Nfld. & Labrador

N.L. COVID-19 caseload takes a nosedive as regions outside Avalon move to Alert Level 4

Officials discuss the province's current lockdown measures and vaccine rollout plan at Friday's COVID-19 briefing.

St. John's metro remains under lockdown, as province reveals detailed vaccination plan

Dr. Janice Fitgerald, the chief medical officer of health, lifted some restrictions in all regions outside the Avalon Peninsula on Friday. (Government of Newfoundland and Labrador/YouTube)

Newfoundland and Labrador's active COVID-19 caseload dropped again Friday, as the province reported 52 new recoveries — a single-day record — and four new cases.

However, hospitalizations continue to rise, with 11 people now in hospital, up from 10 on Thursday.

Dr. Janice Fitzgerald, the chief medical officer of health, also moved regions outside the Avalon to Alert Level 4 restrictions, given low caseloads in those areas. All but five of the province's 287 active cases are in the Eastern Health region.

Some businesses in those regions may reopen at 50 per cent capacity, but that doesn't include bars, restaurants, cinemas or bingo halls. 

Households may also expand their bubble at Alert Level 4 to include one other household, but it's not a licence for parties or family dinners, she said. Informal social gatherings are still prohibited across the province.

Regions outside the Avalon can move to Alert Level 3 in two weeks "if all goes well."

In St. John's metro, stricter restrictions remain, with the Avalon Peninsula in Alert Level 5 for at least another two weeks. Schools will stay online and non-essential businesses cannot open, as the virus variant continues to circulate, Fitzgerald said. Households on the Avalon must remain inside their own bubbles.

"We're still seeing active cases," Fitzgerald said. "There is certainly a cautious approach we're taking with this, because we don't want to overwhelm our … health system capacity."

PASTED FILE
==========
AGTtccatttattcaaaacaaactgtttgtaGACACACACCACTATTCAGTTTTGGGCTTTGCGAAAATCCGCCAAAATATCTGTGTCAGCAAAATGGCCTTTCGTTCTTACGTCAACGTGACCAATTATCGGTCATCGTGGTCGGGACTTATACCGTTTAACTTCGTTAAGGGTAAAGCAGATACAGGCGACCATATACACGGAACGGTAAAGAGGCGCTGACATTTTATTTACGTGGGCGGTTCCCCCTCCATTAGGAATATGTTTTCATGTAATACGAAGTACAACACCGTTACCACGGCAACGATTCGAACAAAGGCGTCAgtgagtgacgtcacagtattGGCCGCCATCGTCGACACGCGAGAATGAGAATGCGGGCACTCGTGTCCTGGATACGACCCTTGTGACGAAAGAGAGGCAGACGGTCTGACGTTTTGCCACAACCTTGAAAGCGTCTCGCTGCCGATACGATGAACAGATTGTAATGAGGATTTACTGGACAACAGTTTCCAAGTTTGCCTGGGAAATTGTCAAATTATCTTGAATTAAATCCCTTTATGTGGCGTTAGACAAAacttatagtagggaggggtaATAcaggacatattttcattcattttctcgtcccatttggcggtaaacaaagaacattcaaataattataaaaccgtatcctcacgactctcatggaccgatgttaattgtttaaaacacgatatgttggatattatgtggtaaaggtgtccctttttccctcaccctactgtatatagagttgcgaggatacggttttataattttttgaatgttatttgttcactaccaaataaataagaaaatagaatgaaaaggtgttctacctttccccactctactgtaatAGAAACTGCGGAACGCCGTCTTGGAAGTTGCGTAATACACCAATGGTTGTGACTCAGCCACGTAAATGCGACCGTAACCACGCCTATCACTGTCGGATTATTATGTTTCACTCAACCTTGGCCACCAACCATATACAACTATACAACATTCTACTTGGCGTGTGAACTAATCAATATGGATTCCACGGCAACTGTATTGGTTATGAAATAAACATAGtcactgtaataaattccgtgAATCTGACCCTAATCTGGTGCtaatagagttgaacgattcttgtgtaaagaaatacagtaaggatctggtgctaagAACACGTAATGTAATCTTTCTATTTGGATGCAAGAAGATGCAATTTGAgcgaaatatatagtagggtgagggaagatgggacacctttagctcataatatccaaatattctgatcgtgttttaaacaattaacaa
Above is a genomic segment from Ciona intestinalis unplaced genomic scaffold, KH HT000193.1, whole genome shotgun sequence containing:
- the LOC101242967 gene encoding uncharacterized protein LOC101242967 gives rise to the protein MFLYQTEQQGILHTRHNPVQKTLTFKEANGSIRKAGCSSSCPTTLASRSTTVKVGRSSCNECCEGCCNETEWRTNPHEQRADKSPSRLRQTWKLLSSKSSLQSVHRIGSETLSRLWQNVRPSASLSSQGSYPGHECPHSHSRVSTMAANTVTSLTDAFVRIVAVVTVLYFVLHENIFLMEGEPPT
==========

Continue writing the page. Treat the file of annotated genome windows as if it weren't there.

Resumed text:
Fitzgerald said she would need to see low transmission in the metro area to consider reopening.

"We need to see a steady low case count for an extended period of time," she said. "We just haven't had that time under our belt yet to see what's happening."

Vaccine plan revealed

Fitzgerald also revealed a detailed, three-stage immunization program Friday afternoon. People 70 or older can begin pre-registering for vaccination appointments beginning in early March, she said.

Phase 2 includes some types of essential workers, rotational workers, first responders and other high-risk groups. It will also be offered to adults over 60, those who identify as Indigenous, staff and inmates of penitentiaries, people experiencing homelessness, and people of all ages who are clinically "extremely vulnerable."

"If our supply remains as it is, I think out outlook is good that we'll be able to start Phase 2 in April," Fitzgerald said.

The province has been guaranteed 6,000 doses of the Pfizer-BioNTech product per week for the month of March, with more than 300,000 additional doses promised by the end of May. However, Health Minister John Haggie said earlier this week it's not clear whether those doses will materialize on time.

Phase 3 includes the general population — people over the age of 16 — who don't fall into the other priority groups. That phase begins with people over 55, and decreases in five-year increments. 

The province is expecting at least 24,000 doses of the Pfizer-BioNTech vaccine in March. (Sandra Sanders/Reuters file photo)

"We expect Phase 3 will begin this summer," she said, noting that timelines are dependent on vaccine supply, which has proved unpredictable.

"We ask for patience as we move through our priority groups. When it is your turn for a vaccine, please make the choice to be immunized."

Health Minister John Haggie said the plan was amended this morning to include reference to the AstraZeneca vaccine, which was approved by Health Canada just hours before officials released the document.